AUGUST  2010  [ Vol. 19, No. 8 ] Home | Contact Us | Korean | KF Home   
News Focus
KF Forum
Welcome To Korea I
Welcome To Korea II
Scent of Culture I
Scent of Culture II
LA Office
Washington D.C. Office
KF News l
KF News ll
Fellow Essay
Activities Calendar





Welcome To Korea II
“We have many things to learn from each other”

Petr Drulák, Director of the Institute of International Relations,
The Czech Republic
Kim Bo-ram, Freelancer
Na Seok-min, Photographer
Dr. Petr Drulák, Director of the Institute of International Relations (IIR) of Prague, the Czech Republic, visited Korea to promote mutual understanding and to discuss a diplomatic strategy for advancing the interests of Korea and the Czech Republic, as two middle powers.

What have been your impressions about Korea?
I was very surprised to see the modern look of the Korean society. It was the aspect I had not felt so much earlier, although I had heard about the remarkable economic development of Korea, unprecedented in the world’s history. During my visit, I experienced the rich culture and history of Korea, and met with people of various sectors, ranging from a Buddhist monk to a representative of a national think tank. This was all such a valuable experience that I cannot decide which aspect is more important or less so. Especially, my meeting with those in charge of Korea’s diplomacy and international relations was very helpful, and I am now interested in learning more about inter-Korean relations in the future.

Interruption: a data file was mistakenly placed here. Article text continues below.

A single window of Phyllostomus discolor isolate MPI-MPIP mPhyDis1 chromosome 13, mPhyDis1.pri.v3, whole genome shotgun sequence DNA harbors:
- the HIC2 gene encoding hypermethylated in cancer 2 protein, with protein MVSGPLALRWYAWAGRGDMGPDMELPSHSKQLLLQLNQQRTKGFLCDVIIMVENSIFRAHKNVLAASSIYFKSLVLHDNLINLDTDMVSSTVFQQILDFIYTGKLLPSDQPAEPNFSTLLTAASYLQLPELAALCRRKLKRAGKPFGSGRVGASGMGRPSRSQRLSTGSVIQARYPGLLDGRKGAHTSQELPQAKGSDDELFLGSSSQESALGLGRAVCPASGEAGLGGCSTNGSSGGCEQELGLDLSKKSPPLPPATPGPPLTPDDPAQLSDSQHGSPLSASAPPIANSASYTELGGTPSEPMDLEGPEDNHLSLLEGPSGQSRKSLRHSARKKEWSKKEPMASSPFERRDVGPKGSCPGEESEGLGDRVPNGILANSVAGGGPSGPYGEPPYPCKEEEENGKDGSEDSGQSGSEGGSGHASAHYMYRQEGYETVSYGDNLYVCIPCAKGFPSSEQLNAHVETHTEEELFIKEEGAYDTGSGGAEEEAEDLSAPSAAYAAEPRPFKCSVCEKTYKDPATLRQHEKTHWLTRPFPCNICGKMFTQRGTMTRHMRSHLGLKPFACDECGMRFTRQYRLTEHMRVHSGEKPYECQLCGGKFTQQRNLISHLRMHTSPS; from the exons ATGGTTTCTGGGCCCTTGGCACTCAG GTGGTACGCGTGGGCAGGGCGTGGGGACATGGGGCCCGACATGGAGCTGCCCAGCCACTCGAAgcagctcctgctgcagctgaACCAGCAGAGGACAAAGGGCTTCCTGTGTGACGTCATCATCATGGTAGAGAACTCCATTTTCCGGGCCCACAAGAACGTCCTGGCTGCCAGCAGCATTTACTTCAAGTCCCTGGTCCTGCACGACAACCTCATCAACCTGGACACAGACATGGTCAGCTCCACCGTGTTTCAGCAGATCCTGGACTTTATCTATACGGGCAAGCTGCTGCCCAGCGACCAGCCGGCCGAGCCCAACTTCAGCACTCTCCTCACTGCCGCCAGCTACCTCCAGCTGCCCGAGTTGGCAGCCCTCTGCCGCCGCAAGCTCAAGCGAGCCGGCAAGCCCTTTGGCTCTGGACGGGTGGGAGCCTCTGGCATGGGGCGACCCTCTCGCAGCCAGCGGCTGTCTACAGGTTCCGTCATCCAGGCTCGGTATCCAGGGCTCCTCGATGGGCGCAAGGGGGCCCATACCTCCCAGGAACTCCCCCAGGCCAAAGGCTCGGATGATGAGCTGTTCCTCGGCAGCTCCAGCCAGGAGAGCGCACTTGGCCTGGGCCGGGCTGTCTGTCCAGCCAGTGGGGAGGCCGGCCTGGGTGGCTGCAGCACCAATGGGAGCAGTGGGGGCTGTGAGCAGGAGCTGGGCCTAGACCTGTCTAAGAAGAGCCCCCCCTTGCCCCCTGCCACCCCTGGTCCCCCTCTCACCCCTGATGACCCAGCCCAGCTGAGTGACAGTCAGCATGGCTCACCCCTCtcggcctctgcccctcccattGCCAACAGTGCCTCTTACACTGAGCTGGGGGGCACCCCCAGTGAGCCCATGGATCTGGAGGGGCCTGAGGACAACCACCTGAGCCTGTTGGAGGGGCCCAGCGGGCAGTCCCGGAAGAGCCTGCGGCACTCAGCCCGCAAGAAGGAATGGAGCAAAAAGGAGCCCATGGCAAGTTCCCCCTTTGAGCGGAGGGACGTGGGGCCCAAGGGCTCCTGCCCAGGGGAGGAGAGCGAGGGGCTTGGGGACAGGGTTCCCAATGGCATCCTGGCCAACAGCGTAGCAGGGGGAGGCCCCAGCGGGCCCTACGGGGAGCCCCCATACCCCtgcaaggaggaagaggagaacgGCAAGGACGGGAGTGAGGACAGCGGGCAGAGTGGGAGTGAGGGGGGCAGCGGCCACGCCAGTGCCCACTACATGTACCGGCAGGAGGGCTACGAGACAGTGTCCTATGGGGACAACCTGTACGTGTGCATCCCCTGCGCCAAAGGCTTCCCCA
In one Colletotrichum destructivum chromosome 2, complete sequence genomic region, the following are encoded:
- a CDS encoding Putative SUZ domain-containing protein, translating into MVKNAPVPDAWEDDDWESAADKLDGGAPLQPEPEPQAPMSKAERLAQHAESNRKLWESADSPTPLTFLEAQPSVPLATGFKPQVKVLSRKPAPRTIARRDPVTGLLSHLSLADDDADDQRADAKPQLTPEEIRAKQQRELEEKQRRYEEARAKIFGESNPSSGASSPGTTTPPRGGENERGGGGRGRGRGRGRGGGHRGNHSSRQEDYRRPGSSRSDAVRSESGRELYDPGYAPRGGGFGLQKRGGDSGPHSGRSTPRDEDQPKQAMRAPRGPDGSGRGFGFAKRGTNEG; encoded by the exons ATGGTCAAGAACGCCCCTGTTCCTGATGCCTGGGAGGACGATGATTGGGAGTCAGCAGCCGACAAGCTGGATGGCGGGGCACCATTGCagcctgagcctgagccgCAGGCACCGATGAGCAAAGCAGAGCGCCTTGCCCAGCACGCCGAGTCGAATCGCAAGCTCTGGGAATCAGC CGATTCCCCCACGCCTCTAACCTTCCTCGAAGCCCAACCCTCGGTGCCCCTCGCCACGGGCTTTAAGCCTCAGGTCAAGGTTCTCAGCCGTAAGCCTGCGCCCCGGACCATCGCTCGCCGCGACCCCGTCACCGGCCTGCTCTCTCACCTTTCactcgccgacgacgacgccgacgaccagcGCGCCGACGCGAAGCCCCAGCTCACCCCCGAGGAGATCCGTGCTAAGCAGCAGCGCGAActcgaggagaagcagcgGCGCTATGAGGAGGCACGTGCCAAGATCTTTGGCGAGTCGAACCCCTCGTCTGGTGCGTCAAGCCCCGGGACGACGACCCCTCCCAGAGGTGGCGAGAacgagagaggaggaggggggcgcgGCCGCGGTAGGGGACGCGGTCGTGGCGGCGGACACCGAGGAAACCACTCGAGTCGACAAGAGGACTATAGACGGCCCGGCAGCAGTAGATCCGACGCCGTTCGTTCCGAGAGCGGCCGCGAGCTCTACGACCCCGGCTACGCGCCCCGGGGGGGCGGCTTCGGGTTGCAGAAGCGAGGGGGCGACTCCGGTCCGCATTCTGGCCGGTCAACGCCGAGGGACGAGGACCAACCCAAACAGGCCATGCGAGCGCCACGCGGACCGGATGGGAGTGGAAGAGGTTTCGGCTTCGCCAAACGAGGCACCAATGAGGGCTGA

What is the Institute of International Relations all about?
IIR is a research institute operated with public funds from the Czech Republic. It is closely related to the Czech Ministry of Foreign Affairs and implements various activities in regard to policy planning and academic areas. The Institute enjoys independence in setting up its own research agenda and carrying out project activities. It publishes periodicals and has a high-standard library with a wide range of collections on international relations. Although its major research areas focus on European integration, international relations, and the Eastern European region surrounding the Czech Republic, the Institute also undertakes regional studies on the Middle East, East Asia, the U.S., and Africa.

It is impressive that Europe is steadily marching toward integration, despite a number of variables. What do you believe is the biggest obstacle to the success of this process?
There are two different concepts that always create controversy for the process of European integration. Some call for deeper and wider integration, while others seek to maintain each country’s sovereignty and influence, as much as possible. The core discussion on European integration is how to build a framework that can satisfy these two contradictory approaches. This is what makes European integration seem to have so much difficulty to the eyes of people outside Europe. Integration is not an easy process and there is no easy way to achieve it. Therefore, concessions from both sides, and all countries involved in the discussion of European integration, will be essential.

What particular issues have recently attracted the attention of EU member countries?
The key issue today is related to the Treaty of Lisbon. Many people pay attention to how the Treaty will change the “rules of the game” among EU members. When the Treaty of Lisbon became effective, the EU created an organization to oversee international relations and the post of a foreign affairs representative, which will also have a great impact on international relations in the future.